bourdieu = 75%?
In this post, I want your opinion on the following social theory conjecture: Bourdieu’s sociology is successful because it draws on three of the four main streams of modern sociology. To see why I might say this, consider the following summary of Bourdieu’s main concepts:
- There are “social fields” – socially constructed domains defined by a type of action (e.g., the state, the arts, the market).
- These domains of action have their own “capital” – resources that can be used to further one’s position and create more resources (see Sean’s post).
- These domains also have hierarchies based on the creation and destruction of field specific capital, and even “doxa,” the range of what can be expressed within a social field. In other words, a field is a whole bunch of things.
- Habitus – the deeply help dispositions that reflect an individual’s internalization of the rules and values associated with that domain.
- All of this is terribly endogenous (“self-structuring structrues… yada yada“).
If you buy this thumbnail sketch – and it omits much – then you can easily see that Bourdieu’s theory is highly constructionist. It’s also fairly obvious that he draws on critical theory – Marxian class analysis is obviously one inspiration for how he views capital and habitus (think of “class culture” in Distinction).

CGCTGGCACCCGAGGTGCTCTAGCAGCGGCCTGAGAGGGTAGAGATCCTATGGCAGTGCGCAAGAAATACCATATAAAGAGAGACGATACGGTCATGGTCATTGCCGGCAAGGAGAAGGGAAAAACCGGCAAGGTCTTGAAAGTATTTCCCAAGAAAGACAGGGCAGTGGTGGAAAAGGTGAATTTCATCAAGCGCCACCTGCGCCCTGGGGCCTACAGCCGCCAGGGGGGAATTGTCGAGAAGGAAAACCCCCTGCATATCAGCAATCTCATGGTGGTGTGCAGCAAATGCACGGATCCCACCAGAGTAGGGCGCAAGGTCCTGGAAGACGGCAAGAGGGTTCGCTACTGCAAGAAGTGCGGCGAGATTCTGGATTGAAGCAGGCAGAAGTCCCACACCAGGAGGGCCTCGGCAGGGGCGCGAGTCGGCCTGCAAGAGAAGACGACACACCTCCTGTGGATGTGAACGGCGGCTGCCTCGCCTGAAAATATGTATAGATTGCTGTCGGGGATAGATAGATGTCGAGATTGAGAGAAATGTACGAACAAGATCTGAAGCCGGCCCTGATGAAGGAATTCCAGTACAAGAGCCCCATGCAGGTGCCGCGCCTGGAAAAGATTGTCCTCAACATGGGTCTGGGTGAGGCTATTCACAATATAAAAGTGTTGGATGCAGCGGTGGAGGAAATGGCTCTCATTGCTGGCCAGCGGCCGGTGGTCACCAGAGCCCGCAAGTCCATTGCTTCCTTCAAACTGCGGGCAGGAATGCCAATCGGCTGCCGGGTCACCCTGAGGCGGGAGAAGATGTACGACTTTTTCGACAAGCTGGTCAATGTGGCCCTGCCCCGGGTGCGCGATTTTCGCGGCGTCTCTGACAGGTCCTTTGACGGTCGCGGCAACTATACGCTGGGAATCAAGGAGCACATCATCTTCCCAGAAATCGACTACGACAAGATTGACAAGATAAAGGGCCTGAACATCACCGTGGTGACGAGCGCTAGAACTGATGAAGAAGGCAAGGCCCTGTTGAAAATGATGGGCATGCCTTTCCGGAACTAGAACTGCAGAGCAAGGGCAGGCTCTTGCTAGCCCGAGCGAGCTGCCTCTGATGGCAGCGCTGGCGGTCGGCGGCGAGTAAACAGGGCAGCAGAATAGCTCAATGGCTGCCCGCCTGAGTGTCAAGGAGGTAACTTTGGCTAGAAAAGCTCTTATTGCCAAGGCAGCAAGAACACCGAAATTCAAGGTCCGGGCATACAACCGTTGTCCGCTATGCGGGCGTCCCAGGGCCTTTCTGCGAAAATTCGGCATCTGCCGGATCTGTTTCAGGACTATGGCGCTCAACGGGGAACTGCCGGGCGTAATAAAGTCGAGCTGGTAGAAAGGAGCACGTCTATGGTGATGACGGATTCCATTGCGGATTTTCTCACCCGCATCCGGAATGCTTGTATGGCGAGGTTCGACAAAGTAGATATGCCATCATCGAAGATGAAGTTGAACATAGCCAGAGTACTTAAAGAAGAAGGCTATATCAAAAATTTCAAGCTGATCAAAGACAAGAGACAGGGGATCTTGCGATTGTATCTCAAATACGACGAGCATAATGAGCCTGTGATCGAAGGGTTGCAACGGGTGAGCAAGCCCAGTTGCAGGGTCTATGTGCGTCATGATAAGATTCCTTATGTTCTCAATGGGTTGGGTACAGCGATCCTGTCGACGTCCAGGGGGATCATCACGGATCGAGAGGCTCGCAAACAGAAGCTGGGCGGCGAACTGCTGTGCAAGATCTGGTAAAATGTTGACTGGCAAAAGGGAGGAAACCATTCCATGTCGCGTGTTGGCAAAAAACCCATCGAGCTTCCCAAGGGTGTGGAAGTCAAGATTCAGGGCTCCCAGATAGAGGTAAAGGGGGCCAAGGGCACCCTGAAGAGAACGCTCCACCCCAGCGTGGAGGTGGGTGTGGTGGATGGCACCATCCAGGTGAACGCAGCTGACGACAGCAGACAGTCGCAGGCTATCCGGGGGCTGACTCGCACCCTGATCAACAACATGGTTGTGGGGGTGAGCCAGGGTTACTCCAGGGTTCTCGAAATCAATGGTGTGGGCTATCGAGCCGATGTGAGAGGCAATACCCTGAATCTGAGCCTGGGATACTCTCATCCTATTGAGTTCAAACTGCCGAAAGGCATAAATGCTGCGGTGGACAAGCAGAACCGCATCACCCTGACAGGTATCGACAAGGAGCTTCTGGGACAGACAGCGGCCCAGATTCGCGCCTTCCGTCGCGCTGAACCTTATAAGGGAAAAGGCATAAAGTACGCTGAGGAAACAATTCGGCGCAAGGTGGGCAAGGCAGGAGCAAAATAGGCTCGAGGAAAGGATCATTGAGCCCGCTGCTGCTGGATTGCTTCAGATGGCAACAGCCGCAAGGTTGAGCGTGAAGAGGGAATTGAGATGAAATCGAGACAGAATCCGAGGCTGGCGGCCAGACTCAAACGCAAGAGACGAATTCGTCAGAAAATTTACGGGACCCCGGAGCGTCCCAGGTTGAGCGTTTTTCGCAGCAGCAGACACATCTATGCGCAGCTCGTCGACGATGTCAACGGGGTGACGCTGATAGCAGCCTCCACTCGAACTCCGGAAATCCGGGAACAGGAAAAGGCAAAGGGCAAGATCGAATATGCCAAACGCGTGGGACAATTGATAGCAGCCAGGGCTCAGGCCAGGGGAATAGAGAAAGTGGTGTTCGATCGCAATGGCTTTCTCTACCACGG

The more controversial claim is that Bourdieu draws on a very basic form of rational choice theory. If you read Introduction to Reflexive Sociology, Bourdieu is asked whether this is true and he just says the comparison is off base. I think Bourdieu is sort of wrong, but not totally. Specifically, he responds to Becker’s rational choice theory and I think Bourdieu is correct in drawing the distinction. The homo economicus is very different than the mood driven habitus. Explicit calculation is simply not the main variable of Bourdieu’s theory.
On the other hand, striving for status and attention is an implicit, ecological view of strategic behavior. Field based actors do strategically try to defend their turf using their resources, even if they ways they do it are not always conscious or well articulated. I call this “ecological” competition because biological and social ecology theories depict actors who must compete over space/resources with inherited traits/strategies that do emerge from conscious calculation.
The final claim of this post is that Bourdieu pretty much circumvents a fourth type of sociology – the values/institutions/social structure stream associated with the old & new institutionalists, Parsons, and network analysts. It’s pretty obvious that he’s not a big fan of functionalism or of any theory focusing on the links between values and orgs/networks/institutions. For him, the hierarchy is the principal model of social organization and hierarchies are just visible manifestations of who has the capital. Sociology is about explaining who’s making and breaking these hierarchies and using the capital. If you really believe that, there’s not much point in talking about networks, decoupling, logics, or any other stuff associated with the values & structures branch of sociology, even though Bourdieu gets many “respect citations” from that crowd.
So, orgheads, a fair assessment of Bourdieu? Post your reactions in the comments!